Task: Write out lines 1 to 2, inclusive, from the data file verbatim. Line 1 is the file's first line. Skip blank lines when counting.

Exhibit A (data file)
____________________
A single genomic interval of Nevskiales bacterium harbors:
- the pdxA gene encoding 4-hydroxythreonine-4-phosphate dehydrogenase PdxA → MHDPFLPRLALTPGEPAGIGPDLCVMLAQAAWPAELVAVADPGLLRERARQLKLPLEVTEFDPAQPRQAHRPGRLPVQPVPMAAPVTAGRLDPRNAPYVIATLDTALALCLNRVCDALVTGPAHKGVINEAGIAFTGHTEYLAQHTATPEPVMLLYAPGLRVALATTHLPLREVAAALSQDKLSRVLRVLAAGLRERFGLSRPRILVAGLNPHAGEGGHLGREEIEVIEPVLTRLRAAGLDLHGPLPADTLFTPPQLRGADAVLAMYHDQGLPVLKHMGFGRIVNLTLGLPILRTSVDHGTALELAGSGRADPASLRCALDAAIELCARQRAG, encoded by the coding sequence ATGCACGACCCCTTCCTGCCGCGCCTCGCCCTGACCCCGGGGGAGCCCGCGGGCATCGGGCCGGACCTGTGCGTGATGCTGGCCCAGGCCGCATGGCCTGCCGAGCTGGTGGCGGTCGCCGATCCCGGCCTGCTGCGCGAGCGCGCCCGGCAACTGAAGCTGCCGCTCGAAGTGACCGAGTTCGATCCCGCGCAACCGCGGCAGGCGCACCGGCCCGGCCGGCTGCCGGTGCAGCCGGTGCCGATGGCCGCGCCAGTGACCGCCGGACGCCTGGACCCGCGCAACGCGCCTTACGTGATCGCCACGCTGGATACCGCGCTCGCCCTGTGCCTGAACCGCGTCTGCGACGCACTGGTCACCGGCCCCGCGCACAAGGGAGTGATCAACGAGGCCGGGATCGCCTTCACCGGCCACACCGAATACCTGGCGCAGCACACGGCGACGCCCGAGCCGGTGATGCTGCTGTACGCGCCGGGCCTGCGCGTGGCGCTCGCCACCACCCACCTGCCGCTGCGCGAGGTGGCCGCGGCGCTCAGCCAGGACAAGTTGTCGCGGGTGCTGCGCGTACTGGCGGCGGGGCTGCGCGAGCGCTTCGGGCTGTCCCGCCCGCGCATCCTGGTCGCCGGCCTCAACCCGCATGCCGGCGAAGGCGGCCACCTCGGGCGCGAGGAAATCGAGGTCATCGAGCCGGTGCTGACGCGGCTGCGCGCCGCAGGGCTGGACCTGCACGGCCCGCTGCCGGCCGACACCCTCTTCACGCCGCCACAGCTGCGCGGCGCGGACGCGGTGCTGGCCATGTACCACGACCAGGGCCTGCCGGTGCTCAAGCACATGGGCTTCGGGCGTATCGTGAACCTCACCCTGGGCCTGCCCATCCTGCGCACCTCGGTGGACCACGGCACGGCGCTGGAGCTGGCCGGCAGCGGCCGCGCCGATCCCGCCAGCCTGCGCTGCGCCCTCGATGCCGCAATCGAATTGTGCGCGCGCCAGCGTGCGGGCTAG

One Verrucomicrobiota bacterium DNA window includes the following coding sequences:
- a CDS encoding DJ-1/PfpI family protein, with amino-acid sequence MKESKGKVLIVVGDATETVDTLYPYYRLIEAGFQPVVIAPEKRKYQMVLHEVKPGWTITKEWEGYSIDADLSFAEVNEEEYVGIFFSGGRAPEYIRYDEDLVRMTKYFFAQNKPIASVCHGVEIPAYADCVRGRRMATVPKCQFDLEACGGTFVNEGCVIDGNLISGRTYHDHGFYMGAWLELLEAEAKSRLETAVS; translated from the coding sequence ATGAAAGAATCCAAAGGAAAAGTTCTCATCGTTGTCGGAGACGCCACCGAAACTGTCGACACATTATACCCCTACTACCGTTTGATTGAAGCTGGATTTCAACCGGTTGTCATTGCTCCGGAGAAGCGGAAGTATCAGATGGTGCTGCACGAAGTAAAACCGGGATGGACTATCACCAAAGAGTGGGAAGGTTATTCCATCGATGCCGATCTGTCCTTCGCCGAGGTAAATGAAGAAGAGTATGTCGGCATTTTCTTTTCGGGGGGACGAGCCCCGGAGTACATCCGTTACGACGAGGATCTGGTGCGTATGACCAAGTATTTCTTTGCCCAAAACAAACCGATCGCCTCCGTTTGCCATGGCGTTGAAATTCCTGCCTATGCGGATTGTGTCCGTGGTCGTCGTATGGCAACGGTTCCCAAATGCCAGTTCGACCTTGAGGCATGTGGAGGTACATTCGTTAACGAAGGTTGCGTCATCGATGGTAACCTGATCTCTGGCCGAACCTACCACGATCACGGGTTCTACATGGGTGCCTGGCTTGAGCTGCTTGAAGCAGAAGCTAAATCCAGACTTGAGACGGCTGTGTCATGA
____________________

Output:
A single genomic interval of Nevskiales bacterium harbors:
- the pdxA gene encoding 4-hydroxythreonine-4-phosphate dehydrogenase PdxA → MHDPFLPRLALTPGEPAGIGPDLCVMLAQAAWPAELVAVADPGLLRERARQLKLPLEVTEFDPAQPRQAHRPGRLPVQPVPMAAPVTAGRLDPRNAPYVIATLDTALALCLNRVCDALVTGPAHKGVINEAGIAFTGHTEYLAQHTATPEPVMLLYAPGLRVALATTHLPLREVAAALSQDKLSRVLRVLAAGLRERFGLSRPRILVAGLNPHAGEGGHLGREEIEVIEPVLTRLRAAGLDLHGPLPADTLFTPPQLRGADAVLAMYHDQGLPVLKHMGFGRIVNLTLGLPILRTSVDHGTALELAGSGRADPASLRCALDAAIELCARQRAG, encoded by the coding sequence ATGCACGACCCCTTCCTGCCGCGCCTCGCCCTGACCCCGGGGGAGCCCGCGGGCATCGGGCCGGACCTGTGCGTGATGCTGGCCCAGGCCGCATGGCCTGCCGAGCTGGTGGCGGTCGCCGATCCCGGCCTGCTGCGCGAGCGCGCCCGGCAACTGAAGCTGCCGCTCGAAGTGACCGAGTTCGATCCCGCGCAACCGCGGCAGGCGCACCGGCCCGGCCGGCTGCCGGTGCAGCCGGTGCCGATGGCCGCGCCAGTGACCGCCGGACGCCTGGACCCGCGCAACGCGCCTTACGTGATCGCCACGCTGGATACCGCGCTCGCCCTGTGCCTGAACCGCGTCTGCGACGCACTGGTCACCGGCCCCGCGCACAAGGGAGTGATCAACGAGGCCGGGATCGCCTTCACCGGCCACACCGAATACCTGGCGCAGCACACGGCGACGCCCGAGCCGGTGATGCTGCTGTACGCGCCGGGCCTGCGCGTGGCGCTCGCCACCACCCACCTGCCGCTGCGCGAGGTGGCCGCGGCGCTCAGCCAGGACAAGTTGTCGCGGGTGCTGCGCGTACTGGCGGCGGGGCTGCGCGAGCGCTTCGGGCTGTCCCGCCCGCGCATCCTGGTCGCCGGCCTCAACCCGCATGCCGGCGAAGGCGGCCACCTCGGGCGCGAGGAAATCGAGGTCATCGAGCCGGTGCTGACGCGGCTGCGCGCCGCAGGGCTGGACCTGCACGGCCCGCTGCCGGCCGACACCCTCTTCACGCCGCCACAGCTGCGCGGCGCGGACGCGGTGCTGGCCATGTACCACGACCAGGGCCTGCCGGTGCTCAAGCACATGGGCTTCGGGCGTATCGTGAACCTCACCCTGGGCCTGCCCATCCTGCGCACCTCGGTGGACCACGGCACGGCGCTGGAGCTGGCCGGCAGCGGCCGCGCCGATCCCGCCAGCCTGCGCTGCGCCCTCGATGCCGCAATCGAATTGTGCGCGCGCCAGCGTGCGGGCTAG